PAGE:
Nguyen conveys the silent, withheld anger and confusion that men can often exhibit: an inarticulateness that keeps them angry without them even knowing exactly why. James was so proud when his son graduated from Air Force Academy, but he marks his own decline from that moment: he felt he was growing stupider rather than wiser as he aged. That was just the moment that the torch passed, and it is a new world, not his own. If he could but speak his fears, he’d find he was not alone: the world could still be his, he’d just be sharing it.
His daughter Claire is just like daughters anywhere, thinking they know more than they do, speaking and acting so carelessly, so casually hurtful.
“Although she empathized with vast masses of people she had never met, total strangers who regarded her as a stranger and would kill her without hesitation given the chance, she did not extend any such feeling to him.”
Being a parent is tough stuff. One has to have the hide of a rhinoceros.
The technical skill manifest in this story is breathtaking. We are never explicitly told the man is black, married to a Japanese woman while stationed on Okinawa. Their children have grown up loved by their parents, but confused about their identities and disparaged by their schoolmates. James has endured a lifetime of confusion, including his job flying a bomber jet. Unspoken, unresolved resentment is the minefield.
Nguyen’s stories are feasts of insight, generously shared. We’re lucky folk, to have such a talent writing for us. The Sympathizer, Nguyen’s Pulitzer-winning novel out last year, was a big novel is every sense. He shows us here he can write engaging, enduring short fiction, and his nonfiction, Nothing Ever Dies: Vietnam and the Memory of War, has likewise garnered critical attention. Nguyen is the Aerol Arnold Chair of English and Professor of American Studies and Ethnicity at the University of Southern California. He has received residencies, fellowships, honors, awards, and grants from a wide range of admiring and grateful organizations.
I received an ARC via NetGalley.
The stories in this collection have a common theme, as the title suggests they are refugees from Vietnam whom have made their way to the United States. They are all very good but two in particular I keep thinking about. One is War Room, a young boy, twelve years old is our narrator, his parents now own a grocery store and he must work there every day after school. He tells the story of a woman coming to the store to collect money to send to those fighting the Communists in Viet Nam, how his mother reacts and how and why her viewpoint changes as the story progresses.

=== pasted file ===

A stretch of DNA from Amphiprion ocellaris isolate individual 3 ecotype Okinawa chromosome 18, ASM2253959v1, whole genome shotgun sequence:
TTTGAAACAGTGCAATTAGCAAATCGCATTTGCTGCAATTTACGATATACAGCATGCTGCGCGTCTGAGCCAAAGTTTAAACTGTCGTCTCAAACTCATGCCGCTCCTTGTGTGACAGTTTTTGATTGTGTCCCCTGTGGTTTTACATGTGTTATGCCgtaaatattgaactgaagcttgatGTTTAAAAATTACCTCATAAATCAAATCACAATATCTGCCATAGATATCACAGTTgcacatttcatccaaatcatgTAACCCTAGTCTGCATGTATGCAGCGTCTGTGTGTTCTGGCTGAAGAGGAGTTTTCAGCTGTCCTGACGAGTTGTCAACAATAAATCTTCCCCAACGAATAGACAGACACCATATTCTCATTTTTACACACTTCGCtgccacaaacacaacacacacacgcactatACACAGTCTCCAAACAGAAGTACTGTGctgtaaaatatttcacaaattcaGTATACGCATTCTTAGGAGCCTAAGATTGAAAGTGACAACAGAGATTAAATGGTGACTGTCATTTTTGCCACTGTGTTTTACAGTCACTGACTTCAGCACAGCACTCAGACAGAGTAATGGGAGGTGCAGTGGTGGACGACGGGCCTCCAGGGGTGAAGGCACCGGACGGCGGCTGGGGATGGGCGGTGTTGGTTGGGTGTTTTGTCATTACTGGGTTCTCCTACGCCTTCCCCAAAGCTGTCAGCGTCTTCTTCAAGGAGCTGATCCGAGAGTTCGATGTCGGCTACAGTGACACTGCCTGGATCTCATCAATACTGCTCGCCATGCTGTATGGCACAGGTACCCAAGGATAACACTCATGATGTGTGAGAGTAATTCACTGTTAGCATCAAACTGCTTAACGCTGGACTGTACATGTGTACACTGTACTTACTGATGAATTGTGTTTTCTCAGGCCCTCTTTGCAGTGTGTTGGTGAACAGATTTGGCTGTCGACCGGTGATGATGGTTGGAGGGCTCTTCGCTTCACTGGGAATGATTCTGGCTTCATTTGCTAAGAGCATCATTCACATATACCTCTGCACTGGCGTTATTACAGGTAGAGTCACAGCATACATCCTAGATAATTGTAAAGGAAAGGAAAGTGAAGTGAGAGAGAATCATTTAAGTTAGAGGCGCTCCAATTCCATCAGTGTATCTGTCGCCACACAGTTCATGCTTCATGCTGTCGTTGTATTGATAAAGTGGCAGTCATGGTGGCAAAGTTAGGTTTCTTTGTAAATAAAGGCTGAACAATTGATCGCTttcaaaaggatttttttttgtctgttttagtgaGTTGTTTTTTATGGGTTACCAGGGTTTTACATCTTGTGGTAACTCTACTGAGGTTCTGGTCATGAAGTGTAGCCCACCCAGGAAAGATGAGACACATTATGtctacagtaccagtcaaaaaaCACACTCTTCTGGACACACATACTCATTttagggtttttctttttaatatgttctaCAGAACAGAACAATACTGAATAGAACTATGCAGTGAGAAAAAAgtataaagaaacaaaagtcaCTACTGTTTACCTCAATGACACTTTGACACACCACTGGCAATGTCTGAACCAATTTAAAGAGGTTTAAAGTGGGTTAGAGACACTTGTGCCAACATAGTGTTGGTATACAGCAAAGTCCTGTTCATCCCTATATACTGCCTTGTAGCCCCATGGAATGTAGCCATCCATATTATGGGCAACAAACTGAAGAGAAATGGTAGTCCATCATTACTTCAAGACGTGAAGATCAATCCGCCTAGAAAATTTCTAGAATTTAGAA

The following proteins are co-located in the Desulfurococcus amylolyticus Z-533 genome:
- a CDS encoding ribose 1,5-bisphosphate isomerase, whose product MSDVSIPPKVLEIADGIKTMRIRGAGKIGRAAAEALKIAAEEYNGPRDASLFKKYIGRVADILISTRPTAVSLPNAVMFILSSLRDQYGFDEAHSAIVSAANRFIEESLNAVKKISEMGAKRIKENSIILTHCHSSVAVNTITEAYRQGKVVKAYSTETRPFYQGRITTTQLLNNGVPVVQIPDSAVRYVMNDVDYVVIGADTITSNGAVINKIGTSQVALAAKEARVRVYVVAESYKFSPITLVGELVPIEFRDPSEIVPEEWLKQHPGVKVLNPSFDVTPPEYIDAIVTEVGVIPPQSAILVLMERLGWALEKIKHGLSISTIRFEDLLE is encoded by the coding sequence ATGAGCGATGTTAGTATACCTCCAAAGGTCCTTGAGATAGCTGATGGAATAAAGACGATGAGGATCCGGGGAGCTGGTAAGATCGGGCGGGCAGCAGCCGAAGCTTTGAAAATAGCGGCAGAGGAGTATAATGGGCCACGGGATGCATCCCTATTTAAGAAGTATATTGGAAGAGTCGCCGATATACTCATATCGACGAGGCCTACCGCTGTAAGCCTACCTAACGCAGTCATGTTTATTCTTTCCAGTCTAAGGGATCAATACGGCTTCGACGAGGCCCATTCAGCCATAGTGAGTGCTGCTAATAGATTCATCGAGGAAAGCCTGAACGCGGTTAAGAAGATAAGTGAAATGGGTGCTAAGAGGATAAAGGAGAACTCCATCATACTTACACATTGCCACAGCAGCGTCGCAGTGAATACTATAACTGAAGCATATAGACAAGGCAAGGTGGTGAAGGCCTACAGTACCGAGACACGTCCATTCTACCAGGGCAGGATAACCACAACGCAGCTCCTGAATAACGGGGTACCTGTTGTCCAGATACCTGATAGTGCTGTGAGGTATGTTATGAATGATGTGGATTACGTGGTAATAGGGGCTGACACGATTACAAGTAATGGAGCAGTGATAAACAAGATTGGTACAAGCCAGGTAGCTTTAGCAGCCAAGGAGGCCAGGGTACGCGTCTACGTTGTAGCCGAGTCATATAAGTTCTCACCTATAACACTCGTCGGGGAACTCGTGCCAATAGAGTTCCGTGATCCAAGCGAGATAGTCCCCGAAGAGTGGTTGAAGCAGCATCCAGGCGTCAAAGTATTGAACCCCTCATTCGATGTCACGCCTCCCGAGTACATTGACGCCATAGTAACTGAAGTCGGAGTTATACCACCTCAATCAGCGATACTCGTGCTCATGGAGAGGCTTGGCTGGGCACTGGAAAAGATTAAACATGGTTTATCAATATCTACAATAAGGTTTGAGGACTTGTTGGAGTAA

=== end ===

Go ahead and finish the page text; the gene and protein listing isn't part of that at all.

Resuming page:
The second is I want you to want me, about a family with young children who escaped from Vietnam and have had a fairly successful life. The woman is our narrator, she works at her local library, a job she loves, go figure, but her husband is slowly sinking into Alzheimer disease and she is his main caretaker. What propels this story is that he begins to call her a different name, a name she has never heard of before, and the women begins to believe he had a life she knew nothing about. Taut and perceptive, this story is one that impressed itself in my mind. Don't quite know why.
I have never read the much awarded novel, The Sympathizer, by this author, but will now make it a point to do so. The last book I finished in 2016 and it was a very good one.
ARC from publisher.
Publishes February 7th.
Each of the stories involves Vietnamese refugees at some point. Nguyen moves easily between male and female protagonists as well as young and old. He appears to be a writer testing his craft. Again, this is something that improves over time. In some stories, the reader doesn’t realized the gender of the protagonist until a few pages in. And there is a sameness of tone across the stories, with the possible exception of the opening story. In all, this is a useful collection in order to get a view on where Nguyen has been the past twenty years. But I think the next twenty years will be much more exciting.
This is a much more accessible book than The Sympathizer, with Nguyen's emphasis remaining on the flawed humanity of each character. A woman is frustrated by her son's insistence that she give up the part-time library job she loves to be home with her ailing husband, a young man arrives in San Francisco to discover that his sponsor is an older gay man, a man receives an organ transplant and feels a sense of obligation to the donor's son, the young son of shop owners watches as his mother refuses to give into to blackmail.
Each one of Mr. Nguyen’s short stories is a microcosm of what I love about reading. The characters are real and surprisingly well-developed in spite of the brevity of their stories. Their everyday lives are memorable in their mundanity. Their stories are equally unremarkable. Yet, they are captivating in their normalcy.